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‘Loosen’ constraints on domestic media instead of holding back Google and Facebook, Ritson tells Senators

The Turnbull government needs to “loosen” constraints on domestic media rather than hold back Google and Facebook as last century’s advertising models come to end, the Future of Public Interest Journalism Senate Inquiry heard in Sydney yesterday.

Speaking before the committee, Melbourne Business School adjunct professor Mark Ritson, said while Google and Facebook have competed “openly and fairly”, government restraints on domestic media have “somewhat” played into the hands of the digital duopoly.

Ritson shared his thoughts on the future of public interest journalism to Senators yesterday

“They deserve a lot of credit for the way they have built their businesses,” Ritson said.

“It is open competition, and thanks to global resources and a digital competence, a completely legal and competitive advantage.

“Unfortunately, some of the restrictions we’ve placed upon or own domestic media, have also played into the hands – somewhat of the digital duopoly as well,” Ritson said.

“I’m not in favour of holding back Google or Facebook with government constraint, but we do need to be open loosening those constraints for domestic media, to allow them to compete more freely.”

Ritson argued for the repeal of the two out of three rule, allowing publishers to ‘fight back’

The comments come as the proposed media reform bill – which is pushing for repeal of the two out of three and 75% audience reach media ownership rules – sits in the Senate.

He suggested the government should liberate media companies, so they could “fight back.”

“We’ve built extremely strong and very appropriate laws to govern media. All of them, unfortunately, are completely irrelevant for the era we are about to enter.

“We have to re-visit, as I’m sure you are doing, the rules that govern media ownership, and everything in this country, because it’s about to get turned on it’s head.”

Ritson also pointed out Facebook and Google’s unwillingness to publicly proclaim themselves as publishers was causing significant issues.

“Where I think we must draw the line (with Facebook and Google) however…is both Facebook and Google to my knowledge will not both openly accept they are publishers,” he explained.

“What I would suggest is that by portraying themselves as platforms, and not publishers, and the impact that has for content in particular, there are some significant issues.”

Facebook and Google won’t admit they’re publishers, and that’s causing major issues

While there is no local breakdown of Facebook and Google’s accounting, Ritson provided the Senate with American estimates, which suggest 45% of digital moneys are currently going to Google, and 25% are going to Facebook.

He said it was important to look closely at the two companies, and the power they had across advertising and media content.

“There is a significant shortfall between what you have heard this morning and what appears to be likely,” he added.

Ritson also brought to light the challenge of paid readership for newspapers.

“There’s a major trend changing for news media, which is that in the old model of the 21st century, one would see a revenue model which was approximately two thirds advertising and one third based upon readership or circulation,” he said.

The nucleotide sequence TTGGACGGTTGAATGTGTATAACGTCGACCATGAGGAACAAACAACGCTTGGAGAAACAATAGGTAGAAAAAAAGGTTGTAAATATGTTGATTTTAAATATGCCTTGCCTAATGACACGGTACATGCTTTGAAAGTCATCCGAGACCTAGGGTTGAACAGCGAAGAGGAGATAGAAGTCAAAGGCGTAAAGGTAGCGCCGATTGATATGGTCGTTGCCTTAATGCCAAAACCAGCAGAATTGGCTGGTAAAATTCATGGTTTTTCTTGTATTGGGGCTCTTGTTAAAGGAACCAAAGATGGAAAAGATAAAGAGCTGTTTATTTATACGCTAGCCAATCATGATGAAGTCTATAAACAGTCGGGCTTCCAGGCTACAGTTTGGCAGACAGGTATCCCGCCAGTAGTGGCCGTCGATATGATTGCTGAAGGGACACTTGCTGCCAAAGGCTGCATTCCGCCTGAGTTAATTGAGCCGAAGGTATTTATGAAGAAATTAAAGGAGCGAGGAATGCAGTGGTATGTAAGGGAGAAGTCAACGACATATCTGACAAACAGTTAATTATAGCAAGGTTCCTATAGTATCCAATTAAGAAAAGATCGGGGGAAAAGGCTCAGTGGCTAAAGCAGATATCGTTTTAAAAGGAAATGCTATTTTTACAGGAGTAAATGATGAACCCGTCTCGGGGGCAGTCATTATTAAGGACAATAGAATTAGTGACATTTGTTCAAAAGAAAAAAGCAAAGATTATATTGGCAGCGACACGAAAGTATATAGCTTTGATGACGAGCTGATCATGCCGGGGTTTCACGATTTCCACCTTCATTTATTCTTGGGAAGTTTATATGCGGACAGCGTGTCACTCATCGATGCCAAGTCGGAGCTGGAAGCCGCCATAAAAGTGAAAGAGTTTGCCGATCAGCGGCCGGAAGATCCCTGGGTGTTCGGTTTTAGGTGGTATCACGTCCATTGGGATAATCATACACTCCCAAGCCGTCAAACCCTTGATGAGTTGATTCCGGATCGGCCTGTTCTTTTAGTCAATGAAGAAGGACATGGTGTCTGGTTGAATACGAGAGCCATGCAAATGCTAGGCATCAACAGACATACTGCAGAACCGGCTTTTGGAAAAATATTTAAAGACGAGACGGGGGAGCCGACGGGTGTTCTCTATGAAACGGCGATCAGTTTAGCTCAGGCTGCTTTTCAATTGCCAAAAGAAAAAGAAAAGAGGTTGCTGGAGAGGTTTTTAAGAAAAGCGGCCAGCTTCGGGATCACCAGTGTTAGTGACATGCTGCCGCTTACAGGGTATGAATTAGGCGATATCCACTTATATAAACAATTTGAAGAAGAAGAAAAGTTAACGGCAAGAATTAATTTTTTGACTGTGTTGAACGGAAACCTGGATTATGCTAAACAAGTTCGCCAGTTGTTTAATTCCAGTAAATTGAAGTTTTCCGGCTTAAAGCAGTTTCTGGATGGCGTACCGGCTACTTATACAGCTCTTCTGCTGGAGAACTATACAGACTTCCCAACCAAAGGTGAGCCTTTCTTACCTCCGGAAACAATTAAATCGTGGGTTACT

Challenge of increasing paid readership is something Senate should focus on, according to Ritson

“It’s clear that model is dead.

“Another area of perhaps focus for the committee is the degree to which you can help, particularly national titles but also local ones, with the challenge of increase paid readership.

“What everyone is struggling with now, is if you want to help the titles…how do we help drive paid circulation for those sources.”

Chris Walton, managing director of independent media agency, Nunn Media, later complemented Ritson’s commentary around where digital advertising dollars are being spent.

Presenting the latest SMI figures to the Senate, Walton said the biggest area of growth in ad spend was digital.

However, he said those producing content were not receiving the ad spend.

“The area of biggest growth is digital; Within that are not those that produce content, it is those that are producing aggregation of audiences, those that have invested and are bringing to market technology, to reach the audiences, (who) are now taking money that in the past would have gone to people that produced content, and that will continue,” he said.

Walton: Those producing content aren’t receiving ad spend

He said the media landscape had seen a “de-coupling” of the the people who created content and those who aggregated it.

“In extreme cases, for every dollar put on media, only 10c is reaching the content producer, and those 90 cents are going on a mixture of data, technology, fees, both disclosed and undisclosed,” he said.

The comments side-tracked the Senators who began asking about media agency transparency, and what “undisclosed” costs were.

“There’s often a lot of arrangements in place, where money further down the chain to the audience aggregators, technology providers and data providers, find its way back to the agency, ie the choice of where that media goes has a direct impact on what revenue comes back to the agency.”

Walton acknowledged it was transparent, pointing out in his view, it should be.

“I would say that a lot of the decisions played in market don’t necessarily have the clients interests at heart.”

“Is that right or wrong, I think that’s down to the individual organisations involved and it’s certainly a big issue in the advertising and media world, that globally, the interests of agency and the interests of the client are not necessarily aligned.”

Watch Mark Ritson’s Mumbrella 360 presentation – Seven Ways to Make Marketing Great Again

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